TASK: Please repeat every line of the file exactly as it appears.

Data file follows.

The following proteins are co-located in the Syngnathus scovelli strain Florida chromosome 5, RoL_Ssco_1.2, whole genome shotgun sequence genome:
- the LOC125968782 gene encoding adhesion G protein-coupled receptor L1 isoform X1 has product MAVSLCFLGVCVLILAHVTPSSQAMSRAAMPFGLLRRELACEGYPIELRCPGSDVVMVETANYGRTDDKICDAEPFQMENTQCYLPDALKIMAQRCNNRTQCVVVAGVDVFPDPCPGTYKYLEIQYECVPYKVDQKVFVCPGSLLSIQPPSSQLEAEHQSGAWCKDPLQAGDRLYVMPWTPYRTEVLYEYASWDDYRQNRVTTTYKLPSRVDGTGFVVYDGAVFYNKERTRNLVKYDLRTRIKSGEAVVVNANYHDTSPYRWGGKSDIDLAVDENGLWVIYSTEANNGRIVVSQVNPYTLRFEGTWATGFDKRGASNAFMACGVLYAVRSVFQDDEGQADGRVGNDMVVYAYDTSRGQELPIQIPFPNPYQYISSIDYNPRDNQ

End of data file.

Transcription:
The following proteins are co-located in the Syngnathus scovelli strain Florida chromosome 5, RoL_Ssco_1.2, whole genome shotgun sequence genome:
- the LOC125968782 gene encoding adhesion G protein-coupled receptor L1 isoform X1 has product MAVSLCFLGVCVLILAHVTPSSQAMSRAAMPFGLLRRELACEGYPIELRCPGSDVVMVETANYGRTDDKICDAEPFQMENTQCYLPDALKIMAQRCNNRTQCVVVAGVDVFPDPCPGTYKYLEIQYECVPYKVDQKVFVCPGSLLSIQPPSSQLEAEHQSGAWCKDPLQAGDRLYVMPWTPYRTEVLYEYASWDDYRQNRVTTTYKLPSRVDGTGFVVYDGAVFYNKERTRNLVKYDLRTRIKSGEAVVVNANYHDTSPYRWGGKSDIDLAVDENGLWVIYSTEANNGRIVVSQVNPYTLRFEGTWATGFDKRGASNAFMACGVLYAVRSVFQDDEGQADGRVGNDMVVYAYDTSRGQELPIQIPFPNPYQYISSIDYNPRDNQ